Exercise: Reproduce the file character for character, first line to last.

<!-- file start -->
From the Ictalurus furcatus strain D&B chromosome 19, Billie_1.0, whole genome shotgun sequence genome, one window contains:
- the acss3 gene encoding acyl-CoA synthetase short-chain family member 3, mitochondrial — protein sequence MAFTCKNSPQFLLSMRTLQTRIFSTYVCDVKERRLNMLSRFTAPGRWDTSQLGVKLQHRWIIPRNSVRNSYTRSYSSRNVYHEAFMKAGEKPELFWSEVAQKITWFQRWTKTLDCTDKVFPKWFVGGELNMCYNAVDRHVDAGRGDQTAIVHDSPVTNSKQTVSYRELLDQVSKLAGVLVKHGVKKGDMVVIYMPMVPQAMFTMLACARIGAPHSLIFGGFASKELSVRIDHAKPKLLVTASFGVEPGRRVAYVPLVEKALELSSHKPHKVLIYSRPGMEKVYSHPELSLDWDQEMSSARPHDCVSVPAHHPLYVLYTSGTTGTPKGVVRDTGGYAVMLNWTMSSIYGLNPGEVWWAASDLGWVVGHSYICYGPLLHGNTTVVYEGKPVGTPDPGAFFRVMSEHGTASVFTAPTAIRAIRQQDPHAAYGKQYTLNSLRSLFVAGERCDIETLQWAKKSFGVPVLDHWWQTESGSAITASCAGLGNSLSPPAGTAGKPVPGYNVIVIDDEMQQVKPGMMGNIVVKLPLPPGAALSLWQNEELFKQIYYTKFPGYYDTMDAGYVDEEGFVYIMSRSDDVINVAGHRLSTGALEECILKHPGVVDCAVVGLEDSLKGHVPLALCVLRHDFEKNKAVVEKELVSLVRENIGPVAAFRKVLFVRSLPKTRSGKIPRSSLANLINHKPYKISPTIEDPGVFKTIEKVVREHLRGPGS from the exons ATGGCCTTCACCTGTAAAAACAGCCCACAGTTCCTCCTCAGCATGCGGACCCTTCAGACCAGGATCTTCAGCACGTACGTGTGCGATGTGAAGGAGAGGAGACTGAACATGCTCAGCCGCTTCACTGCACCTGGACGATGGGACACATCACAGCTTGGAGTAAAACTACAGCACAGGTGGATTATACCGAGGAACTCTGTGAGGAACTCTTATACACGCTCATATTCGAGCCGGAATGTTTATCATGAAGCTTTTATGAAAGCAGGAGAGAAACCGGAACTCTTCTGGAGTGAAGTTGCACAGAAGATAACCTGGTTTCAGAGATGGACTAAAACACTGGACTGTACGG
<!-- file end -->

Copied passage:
From the Ictalurus furcatus strain D&B chromosome 19, Billie_1.0, whole genome shotgun sequence genome, one window contains:
- the acss3 gene encoding acyl-CoA synthetase short-chain family member 3, mitochondrial — protein sequence MAFTCKNSPQFLLSMRTLQTRIFSTYVCDVKERRLNMLSRFTAPGRWDTSQLGVKLQHRWIIPRNSVRNSYTRSYSSRNVYHEAFMKAGEKPELFWSEVAQKITWFQRWTKTLDCTDKVFPKWFVGGELNMCYNAVDRHVDAGRGDQTAIVHDSPVTNSKQTVSYRELLDQVSKLAGVLVKHGVKKGDMVVIYMPMVPQAMFTMLACARIGAPHSLIFGGFASKELSVRIDHAKPKLLVTASFGVEPGRRVAYVPLVEKALELSSHKPHKVLIYSRPGMEKVYSHPELSLDWDQEMSSARPHDCVSVPAHHPLYVLYTSGTTGTPKGVVRDTGGYAVMLNWTMSSIYGLNPGEVWWAASDLGWVVGHSYICYGPLLHGNTTVVYEGKPVGTPDPGAFFRVMSEHGTASVFTAPTAIRAIRQQDPHAAYGKQYTLNSLRSLFVAGERCDIETLQWAKKSFGVPVLDHWWQTESGSAITASCAGLGNSLSPPAGTAGKPVPGYNVIVIDDEMQQVKPGMMGNIVVKLPLPPGAALSLWQNEELFKQIYYTKFPGYYDTMDAGYVDEEGFVYIMSRSDDVINVAGHRLSTGALEECILKHPGVVDCAVVGLEDSLKGHVPLALCVLRHDFEKNKAVVEKELVSLVRENIGPVAAFRKVLFVRSLPKTRSGKIPRSSLANLINHKPYKISPTIEDPGVFKTIEKVVREHLRGPGS from the exons ATGGCCTTCACCTGTAAAAACAGCCCACAGTTCCTCCTCAGCATGCGGACCCTTCAGACCAGGATCTTCAGCACGTACGTGTGCGATGTGAAGGAGAGGAGACTGAACATGCTCAGCCGCTTCACTGCACCTGGACGATGGGACACATCACAGCTTGGAGTAAAACTACAGCACAGGTGGATTATACCGAGGAACTCTGTGAGGAACTCTTATACACGCTCATATTCGAGCCGGAATGTTTATCATGAAGCTTTTATGAAAGCAGGAGAGAAACCGGAACTCTTCTGGAGTGAAGTTGCACAGAAGATAACCTGGTTTCAGAGATGGACTAAAACACTGGACTGTACGG